Chilli garlic sauce (optional)

Bring the soup base, water and scallions to a boil.  Add the noodles, bring back to a boil and simmer for 3 minutes.

Place the noodles in a serving bowl, top with the seaweed and hard boiled egg.  Pour the soup over the top.  Serve with chilli sauce if desired.

 

Posted in Asian, Cooking, Food and Wine, Japanese, Main dishes, Recipes, Soup | Tagged , , , , , , , , | 17 Comments

Les Boites

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I made a very easy kale and veal meatball soup today.  It was easy because I used “les boites” or cans, prepared veal meatballs and kale in a bag.  Sometimes I lack drive 🙂  The meatballs, while expensive, are of excellent quality and the kale was okay but perhaps not the variety I prefer.  Still, the soup was good and will be better tomorrow.

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When we were overseas with our toddler son, he would request a “can” for lunch or dinner, meaning Spaghetti O’s, Chef Boyardee’s ravioli, Beefaroni, etc.  We had cases of these for the times when we had to go to early receptions or couldn’t be bothered on the weekends. Yeah, I felt sort of bad about it, but we still had a lot of cases 😉

Kale and Veal Meatball Soup

6 thick sliced bacon strips, sliced into batons

2 tbsp butter

1 large onion, halved and sliced

4 garlic cloves, chopped

8 0z bag of kale, cleaned and tough stems removed

2 (14 oz) cans of diced tomatoes

3 (14 oz) cans of chicken broth

2 cups of water

Salt and pepper

24  prepared and cooked veal meatballs

Parmesan cheese, grated

In a large skillet, brown and crisp the bacon, remove and set aside.  Pour out the bacon fat and melt the butter in the skillet.  Add the onion and garlic, sauteing until soft.  Add the kale in handfuls, continuing to saute until all the kale is wilted.  Transfer the skillet contents to a large stockpot.

Pour the tomatoes, chicken broth and water into the stockpot, bring to a boil, cover and simmer for 10 minutes.  Season with salt and pepper.  Add the meatballs, bring back to a boil, then simmer, uncovered, for about 20 minutes.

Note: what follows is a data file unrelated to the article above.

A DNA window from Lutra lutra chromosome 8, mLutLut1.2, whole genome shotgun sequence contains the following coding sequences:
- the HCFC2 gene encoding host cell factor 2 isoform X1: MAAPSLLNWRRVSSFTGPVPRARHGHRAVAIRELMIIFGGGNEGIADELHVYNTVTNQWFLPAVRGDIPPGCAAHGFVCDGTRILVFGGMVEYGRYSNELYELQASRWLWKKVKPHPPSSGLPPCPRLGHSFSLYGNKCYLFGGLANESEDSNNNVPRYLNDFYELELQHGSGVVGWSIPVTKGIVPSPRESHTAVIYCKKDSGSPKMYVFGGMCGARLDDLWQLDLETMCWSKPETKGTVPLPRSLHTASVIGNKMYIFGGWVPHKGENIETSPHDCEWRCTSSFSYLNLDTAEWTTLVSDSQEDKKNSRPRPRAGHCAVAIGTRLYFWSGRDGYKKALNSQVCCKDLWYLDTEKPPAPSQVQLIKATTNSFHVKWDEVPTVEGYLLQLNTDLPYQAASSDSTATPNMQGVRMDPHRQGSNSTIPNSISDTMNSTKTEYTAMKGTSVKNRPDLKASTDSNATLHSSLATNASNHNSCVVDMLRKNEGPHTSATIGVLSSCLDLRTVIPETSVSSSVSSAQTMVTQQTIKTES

Top with the bacon and cheese to serve.

 

 

 

 

Posted in American, Cooking, Food and Wine, Main dishes, Recipes, Soup | Tagged , , , , , , , , | 14 Comments

Real Canadian Bacon I

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For over 30 years in countries, including France, I have brine cured pork to transform it into American style ham.  I like other hams; Bayonne, Serrano, Jambon d’Aoste, but my favorite ham remains that cured and smoked/unsmoked in the United States.  Sue me.

This week I was discussing boneless pork loin roast for the holidays with the butcher at the Super Duper market.  He went into the back room and returned with an enormous, over 12 lb boneless pork loin roast.  He explained the cut and mentioned that about 3 lbs of the leaner portion at the end was the portion used to make Canadian bacon and that the larger portion would still make a substantial roast.  Of course I had to do this 🙂  He showed me where I should cut it and away I went.

Interestingly, while researching recipes for Canadian bacon, I discovered that we don’t have it in the U.S.  The bacon that we call Canadian is smoked to appeal to American tastes.  Real Canadian bacon is brined, rolled in corn meal or ground yellow lentils and either sliced and fried or cooked as a roast.  So I’m doing that!

The brine recipes that I saw on the internet were un-Rosemary, in that the fresh garlic, peppercorns and bay leaves were missing.  I did add bay leaves, substituted the white sugar for brown sugar and used potassium nitrate instead of Prague powder.  The large white container in the top picture is potassium nitrate that has bumped around the world with me for decades, doesn’t go bad and always works.

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I will keep the pork in brine for 2 weeks.  I like to put the meat in a zip lock bag, pour in the brine and, in case the brine leaks a bit, put the bag in a vegetable bin in the refrigerator.

We’ll see what happens in two weeks.  I’m a little excited about rolling the roast in yellow cornmeal.  Those Canadians!

Canadian Bacon Brine Cure

3/4 cup brown sugar

3/4 cup kosher salt

1 tsp potassium nitrate

1 tbsp powdered garlic

2-3 bay leaves

1 gallon pure, filtered water (can buy at store if your house water is questionable)

3 lb boneless pork loin

Mix the sugar, salt potassium, garlic powder, bay leaves and water together until the salt and sugar are dissolved.

Put the pork loin in a 2 1/2 gallon zip lock bag, pour in the brine, expel the air from the bag and place into a refrigerator, vegetable bin.  Make sure the meat is completely submerged.  You can weight it down with a pint jar filled with water.  Refrigerate for 2 weeks.

 

 

Posted in Canadian, Cooking, Food and Wine, Recipes | Tagged , , , , , | 13 Comments